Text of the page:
Skirting the Issue is a charity event that my friends Liz and Elizabeth run every July; you can read more about it here. Since the skirts are for girls in foster care, I made sure that this tutorial could be made in any size, from little girls to tweens, teens and even plus sizes! So make one to donate and one to keep for yourself if you’d like!
To make your own, you’ll need:
- Fabric. Amount will vary based on what size you’re making, so use the instructions from the Drawstring Skirt tutorial to calculate. Add in 1/4 yard for the pockets.
- A package (3 yards) of 1/2 inch wide double fold bias tape. I made my own using this method.
- 1 1/2 inch wide elastic
Start with the basics from the Drawstring Skirt tutorial. You’re going to cut front and back rectangles just like that skirt EXCEPT add 3 inches to the skirt back AND don’t cut out the pockets from that skirt. We’ll be using the pocket pattern piece from the Shoreline Boatneck Hack – you can get that pattern piece here. Cut 2 of those pockets.
Once your pieces are cut, you’ll need to modify the front pattern piece. First, fold in half with the side seams matching. Then cut out a curve for the pockets. Use the pocket pattern piece as a guide – meaning the piece you cut out of the skirt should be about 2 inches narrower and 4 or so inches shorter than the actual pocket piece.
With the front skirt still folded, also cut a curve on the bottom corner as shown above. Keep the skirt front folded.
For the pockets, we’ll be attaching them all along the side seam. Which means you should cut even with the widest part of the pattern piece, don’t cut out the indent on the side seam.
Finish the curved edge of the pocket with an overlock or faux overlock stitch as shown above.
Match one pocket right side to the folded skirt wrong side; make sure the top and side seams are even with the skirt top and side edges. Using tracing paper and a wheel, trace just inside the pocket edge (red line) to create a stitching line mark on the right sides of the skirt. You’ll need to press hard, since you’ve got 3 layers of fabric here.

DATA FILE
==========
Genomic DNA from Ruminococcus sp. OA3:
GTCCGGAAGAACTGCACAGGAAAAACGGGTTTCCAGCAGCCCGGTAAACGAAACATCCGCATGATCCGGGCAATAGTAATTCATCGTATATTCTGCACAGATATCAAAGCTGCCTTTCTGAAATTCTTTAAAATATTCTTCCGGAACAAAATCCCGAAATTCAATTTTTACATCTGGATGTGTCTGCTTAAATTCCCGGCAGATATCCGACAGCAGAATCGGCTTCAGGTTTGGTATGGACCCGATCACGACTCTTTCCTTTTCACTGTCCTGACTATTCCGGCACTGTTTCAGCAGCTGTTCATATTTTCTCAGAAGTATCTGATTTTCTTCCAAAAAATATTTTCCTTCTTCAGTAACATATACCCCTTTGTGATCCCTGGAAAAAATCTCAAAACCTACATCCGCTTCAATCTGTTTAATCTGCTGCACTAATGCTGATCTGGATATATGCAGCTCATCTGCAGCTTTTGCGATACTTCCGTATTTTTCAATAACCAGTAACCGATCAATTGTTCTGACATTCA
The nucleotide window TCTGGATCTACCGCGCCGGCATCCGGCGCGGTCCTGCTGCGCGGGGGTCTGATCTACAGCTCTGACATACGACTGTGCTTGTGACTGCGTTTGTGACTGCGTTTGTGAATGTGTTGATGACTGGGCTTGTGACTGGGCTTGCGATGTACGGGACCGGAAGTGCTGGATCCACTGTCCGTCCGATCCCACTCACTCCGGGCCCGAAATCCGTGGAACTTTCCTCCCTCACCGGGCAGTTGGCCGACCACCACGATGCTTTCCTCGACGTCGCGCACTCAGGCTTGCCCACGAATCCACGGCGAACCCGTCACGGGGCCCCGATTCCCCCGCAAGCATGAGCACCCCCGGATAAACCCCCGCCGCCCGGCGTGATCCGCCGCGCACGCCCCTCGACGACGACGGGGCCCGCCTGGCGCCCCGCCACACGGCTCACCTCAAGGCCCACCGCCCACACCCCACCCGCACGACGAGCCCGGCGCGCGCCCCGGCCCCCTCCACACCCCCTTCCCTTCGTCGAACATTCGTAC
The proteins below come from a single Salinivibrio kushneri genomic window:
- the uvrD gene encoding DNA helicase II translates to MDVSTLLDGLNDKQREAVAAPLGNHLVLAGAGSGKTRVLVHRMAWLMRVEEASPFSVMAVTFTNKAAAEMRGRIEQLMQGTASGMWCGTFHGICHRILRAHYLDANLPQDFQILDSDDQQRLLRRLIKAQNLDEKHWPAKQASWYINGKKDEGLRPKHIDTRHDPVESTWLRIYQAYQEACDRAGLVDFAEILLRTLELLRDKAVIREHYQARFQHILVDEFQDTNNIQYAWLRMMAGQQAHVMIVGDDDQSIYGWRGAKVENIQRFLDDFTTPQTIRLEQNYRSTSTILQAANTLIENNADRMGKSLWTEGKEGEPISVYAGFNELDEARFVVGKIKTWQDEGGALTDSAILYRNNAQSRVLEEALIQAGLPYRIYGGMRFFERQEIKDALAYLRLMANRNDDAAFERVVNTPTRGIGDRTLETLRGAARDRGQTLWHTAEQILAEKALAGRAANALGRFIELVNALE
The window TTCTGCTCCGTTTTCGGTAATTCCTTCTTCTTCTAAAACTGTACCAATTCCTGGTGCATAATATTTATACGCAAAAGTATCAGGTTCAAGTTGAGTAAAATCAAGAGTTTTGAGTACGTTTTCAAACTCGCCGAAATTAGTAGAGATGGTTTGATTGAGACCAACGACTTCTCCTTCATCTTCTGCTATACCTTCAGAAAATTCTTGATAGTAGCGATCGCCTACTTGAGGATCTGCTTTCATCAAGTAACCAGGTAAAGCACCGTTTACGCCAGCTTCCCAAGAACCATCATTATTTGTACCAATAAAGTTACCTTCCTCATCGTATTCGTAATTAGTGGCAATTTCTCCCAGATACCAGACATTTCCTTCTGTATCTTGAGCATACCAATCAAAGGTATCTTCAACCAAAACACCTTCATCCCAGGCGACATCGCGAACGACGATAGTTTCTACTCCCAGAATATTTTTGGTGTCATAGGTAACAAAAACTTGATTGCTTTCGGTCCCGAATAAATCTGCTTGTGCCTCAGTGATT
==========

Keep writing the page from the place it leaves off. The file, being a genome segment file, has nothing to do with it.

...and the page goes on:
Unfold your skirt front and put the pockets aside. With the skirt right side up, unfold and stitch bias tape along the pocket cutout as shown on the left above. Fold the bias tape around the raw edge and stitch in place as shown on the right side above. Need help with sewing bias tape? See this post.
Place both pockets right side to the skirt wrong side; making sure the top and side seams are even with the skirt top and side edges. Pin in place and on the right side, stitch along the stitching line you traced earlier. You may also want to baste the top and sides of the pockets to the skirt.
Apply bias tape around the skirt front hem and 1/4 of the way up the front sides. A steam iron can help ease the bias tape around the curves.
Also apply bias tape to the bottom and 1/3 of the way up the side seams of the back skirt. You’ll need to miter the corners; for help see this post.
Place the skirt front and back right sides together and stitch the side seams, tapering onto the bias tape at the hem.
Fold the top edge of the skirt 1/4 to the wrong side and press. Fold again 1 3/4 inch to the wrong side and press to form the waist casing. Stitch the waist casing, leaving an opening to insert the elastic. Insert elastic that is the same length as the waist measurement. Overlap the ends of the elastic and zigzag them together, then sew the opening in the casing closed. (If you need pictures to visualize how to sew a waist casing, see this post. It’s the same method, though I used narrower elastic that time.)
Once the waist casing was sewn, I added topstitching 3/8 inch from the top of the waistband and 3/8 inch from the bottom. This is optional, but I liked the way it looks. To do this, set your machine to a narrow zig zag stitch (I used 1.5 mm) and a long stitch length (I used 4mm). Then stretch the waistband as you sew, just so that the fabric is flat. This requires a hand in front and one behind the presser foot stretching; make sure to stop with the needle down each time you need to stop and readjust the fabric.
Finally I added a faux drawstring detail – this is just another piece of bias tape sewn closed and then stitched flat to the center front of the skirt. Also totally optional.
And you’re done!
The top I’m wearing is a self drafted slouchy raglan t-shirt made with Riley Blake knit basics. I cut bias knit strips for the neckline and sleeve bands. I’ve played with this pattern a few times; maybe at some point I’ll finish it up as a pattern for sale. In the meantime, if you must have it, you could get a very similar effect with modifications to the Tulip Top – you’d want to not do a front overlap and widen and lower the neckline.
Skirt: sewn from this tutorial using cotton chambray fabric
T-shirt: Self drafted and sewn from Riley Blake Knit 1″ Stripe in Gray
Shoes: Converse Shoes (affiliate link)
Bracelet: Origami Owl